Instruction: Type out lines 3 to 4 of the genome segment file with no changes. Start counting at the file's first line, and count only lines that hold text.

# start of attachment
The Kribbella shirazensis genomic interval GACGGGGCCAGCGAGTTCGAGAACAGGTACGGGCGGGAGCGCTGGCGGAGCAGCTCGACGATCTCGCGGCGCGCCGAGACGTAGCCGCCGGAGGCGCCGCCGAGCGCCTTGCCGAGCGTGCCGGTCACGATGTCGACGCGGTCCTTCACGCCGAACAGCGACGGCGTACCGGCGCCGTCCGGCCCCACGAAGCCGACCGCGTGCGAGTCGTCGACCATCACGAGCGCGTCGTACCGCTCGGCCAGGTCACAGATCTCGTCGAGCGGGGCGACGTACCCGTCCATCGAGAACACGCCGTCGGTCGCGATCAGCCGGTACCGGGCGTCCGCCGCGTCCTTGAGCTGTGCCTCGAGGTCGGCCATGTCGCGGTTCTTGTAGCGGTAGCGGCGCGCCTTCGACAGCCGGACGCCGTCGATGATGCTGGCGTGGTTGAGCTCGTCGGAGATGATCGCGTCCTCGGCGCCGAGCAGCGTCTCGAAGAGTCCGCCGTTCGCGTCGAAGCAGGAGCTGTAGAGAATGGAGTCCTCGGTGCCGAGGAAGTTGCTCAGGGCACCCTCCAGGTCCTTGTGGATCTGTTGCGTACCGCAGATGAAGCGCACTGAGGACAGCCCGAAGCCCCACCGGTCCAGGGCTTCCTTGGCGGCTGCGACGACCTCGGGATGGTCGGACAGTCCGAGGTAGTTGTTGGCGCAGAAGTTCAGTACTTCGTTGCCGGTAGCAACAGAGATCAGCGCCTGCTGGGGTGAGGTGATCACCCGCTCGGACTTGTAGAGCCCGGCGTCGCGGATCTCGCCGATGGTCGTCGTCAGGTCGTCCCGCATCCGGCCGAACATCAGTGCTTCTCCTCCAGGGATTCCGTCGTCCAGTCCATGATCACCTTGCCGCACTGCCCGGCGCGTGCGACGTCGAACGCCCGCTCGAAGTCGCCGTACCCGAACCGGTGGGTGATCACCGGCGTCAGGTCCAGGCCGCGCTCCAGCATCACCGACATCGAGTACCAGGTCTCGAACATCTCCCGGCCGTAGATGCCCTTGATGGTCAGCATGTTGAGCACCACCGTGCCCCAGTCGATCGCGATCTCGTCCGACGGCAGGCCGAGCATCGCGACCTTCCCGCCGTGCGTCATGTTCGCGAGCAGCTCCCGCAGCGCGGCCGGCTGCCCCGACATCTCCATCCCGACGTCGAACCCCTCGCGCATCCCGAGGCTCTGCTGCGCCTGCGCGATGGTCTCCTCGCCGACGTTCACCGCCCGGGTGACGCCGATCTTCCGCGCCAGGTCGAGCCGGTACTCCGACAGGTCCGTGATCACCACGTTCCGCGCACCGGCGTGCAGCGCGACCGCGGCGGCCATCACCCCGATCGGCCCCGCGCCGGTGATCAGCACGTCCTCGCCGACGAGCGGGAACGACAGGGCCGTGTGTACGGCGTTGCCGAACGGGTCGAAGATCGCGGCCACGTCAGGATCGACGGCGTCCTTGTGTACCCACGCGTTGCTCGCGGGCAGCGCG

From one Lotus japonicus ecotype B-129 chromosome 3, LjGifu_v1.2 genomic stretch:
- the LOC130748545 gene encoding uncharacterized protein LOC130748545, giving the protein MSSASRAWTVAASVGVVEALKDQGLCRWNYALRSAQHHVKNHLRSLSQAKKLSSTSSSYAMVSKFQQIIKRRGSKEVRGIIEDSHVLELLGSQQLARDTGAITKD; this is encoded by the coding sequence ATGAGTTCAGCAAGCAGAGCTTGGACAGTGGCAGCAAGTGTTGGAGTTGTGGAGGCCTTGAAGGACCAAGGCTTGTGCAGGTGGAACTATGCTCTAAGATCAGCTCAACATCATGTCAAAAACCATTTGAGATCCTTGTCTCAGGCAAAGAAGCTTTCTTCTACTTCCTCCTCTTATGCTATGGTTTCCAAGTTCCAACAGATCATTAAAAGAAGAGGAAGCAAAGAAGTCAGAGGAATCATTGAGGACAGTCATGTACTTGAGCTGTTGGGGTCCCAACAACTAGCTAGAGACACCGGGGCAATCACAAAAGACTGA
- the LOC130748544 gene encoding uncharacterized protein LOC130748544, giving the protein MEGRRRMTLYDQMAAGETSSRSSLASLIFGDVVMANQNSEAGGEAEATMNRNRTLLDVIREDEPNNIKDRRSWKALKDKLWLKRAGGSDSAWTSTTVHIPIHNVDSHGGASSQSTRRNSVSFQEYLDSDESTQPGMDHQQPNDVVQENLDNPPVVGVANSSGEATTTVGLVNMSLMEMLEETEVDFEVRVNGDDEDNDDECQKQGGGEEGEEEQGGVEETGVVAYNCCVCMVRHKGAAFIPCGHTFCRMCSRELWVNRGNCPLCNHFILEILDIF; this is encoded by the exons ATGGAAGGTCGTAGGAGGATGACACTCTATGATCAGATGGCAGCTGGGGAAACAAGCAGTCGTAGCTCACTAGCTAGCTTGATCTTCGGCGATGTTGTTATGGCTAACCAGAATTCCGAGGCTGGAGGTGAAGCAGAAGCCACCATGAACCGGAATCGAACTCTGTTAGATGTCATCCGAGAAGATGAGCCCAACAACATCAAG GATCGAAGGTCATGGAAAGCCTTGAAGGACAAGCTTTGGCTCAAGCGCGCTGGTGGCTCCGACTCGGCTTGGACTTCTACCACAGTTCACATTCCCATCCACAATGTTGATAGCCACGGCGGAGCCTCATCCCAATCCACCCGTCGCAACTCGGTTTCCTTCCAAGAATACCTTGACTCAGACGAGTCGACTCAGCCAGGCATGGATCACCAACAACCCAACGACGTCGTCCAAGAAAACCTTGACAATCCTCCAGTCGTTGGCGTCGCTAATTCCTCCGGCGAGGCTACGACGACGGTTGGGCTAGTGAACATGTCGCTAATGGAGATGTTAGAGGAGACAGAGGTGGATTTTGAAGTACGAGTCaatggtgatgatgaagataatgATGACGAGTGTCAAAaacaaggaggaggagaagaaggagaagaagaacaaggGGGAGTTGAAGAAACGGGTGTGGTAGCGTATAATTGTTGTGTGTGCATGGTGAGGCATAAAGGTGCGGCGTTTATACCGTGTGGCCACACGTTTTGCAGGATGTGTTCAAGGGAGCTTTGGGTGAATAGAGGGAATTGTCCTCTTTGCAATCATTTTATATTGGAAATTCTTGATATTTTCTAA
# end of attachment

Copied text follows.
- the LOC130748545 gene encoding uncharacterized protein LOC130748545, giving the protein MSSASRAWTVAASVGVVEALKDQGLCRWNYALRSAQHHVKNHLRSLSQAKKLSSTSSSYAMVSKFQQIIKRRGSKEVRGIIEDSHVLELLGSQQLARDTGAITKD; this is encoded by the coding sequence ATGAGTTCAGCAAGCAGAGCTTGGACAGTGGCAGCAAGTGTTGGAGTTGTGGAGGCCTTGAAGGACCAAGGCTTGTGCAGGTGGAACTATGCTCTAAGATCAGCTCAACATCATGTCAAAAACCATTTGAGATCCTTGTCTCAGGCAAAGAAGCTTTCTTCTACTTCCTCCTCTTATGCTATGGTTTCCAAGTTCCAACAGATCATTAAAAGAAGAGGAAGCAAAGAAGTCAGAGGAATCATTGAGGACAGTCATGTACTTGAGCTGTTGGGGTCCCAACAACTAGCTAGAGACACCGGGGCAATCACAAAAGACTGA
- the LOC130748544 gene encoding uncharacterized protein LOC130748544, giving the protein MEGRRRMTLYDQMAAGETSSRSSLASLIFGDVVMANQNSEAGGEAEATMNRNRTLLDVIREDEPNNIKDRRSWKALKDKLWLKRAGGSDSAWTSTTVHIPIHNVDSHGGASSQSTRRNSVSFQEYLDSDESTQPGMDHQQPNDVVQENLDNPPVVGVANSSGEATTTVGLVNMSLMEMLEETEVDFEVRVNGDDEDNDDECQKQGGGEEGEEEQGGVEETGVVAYNCCVCMVRHKGAAFIPCGHTFCRMCSRELWVNRGNCPLCNHFILEILDIF; this is encoded by the exons ATGGAAGGTCGTAGGAGGATGACACTCTATGATCAGATGGCAGCTGGGGAAACAAGCAGTCGTAGCTCACTAGCTAGCTTGATCTTCGGCGATGTTGTTATGGCTAACCAGAATTCCGAGGCTGGAGGTGAAGCAGAAGCCACCATGAACCGGAATCGAACTCTGTTAGATGTCATCCGAGAAGATGAGCCCAACAACATCAAG GATCGAAGGTCATGGAAAGCCTTGAAGGACAAGCTTTGGCTCAAGCGCGCTGGTGGCTCCGACTCGGCTTGGACTTCTACCACAGTTCACATTCCCATCCACAATGTTGATAGCCACGGCGGAGCCTCATCCCAATCCACCCGTCGCAACTCGGTTTCCTTCCAAGAATACCTTGACTCAGACGAGTCGACTCAGCCAGGCATGGATCACCAACAACCCAACGACGTCGTCCAAGAAAACCTTGACAATCCTCCAGTCGTTGGCGTCGCTAATTCCTCCGGCGAGGCTACGACGACGGTTGGGCTAGTGAACATGTCGCTAATGGAGATGTTAGAGGAGACAGAGGTGGATTTTGAAGTACGAGTCaatggtgatgatgaagataatgATGACGAGTGTCAAAaacaaggaggaggagaagaaggagaagaagaacaaggGGGAGTTGAAGAAACGGGTGTGGTAGCGTATAATTGTTGTGTGTGCATGGTGAGGCATAAAGGTGCGGCGTTTATACCGTGTGGCCACACGTTTTGCAGGATGTGTTCAAGGGAGCTTTGGGTGAATAGAGGGAATTGTCCTCTTTGCAATCATTTTATATTGGAAATTCTTGATATTTTCTAA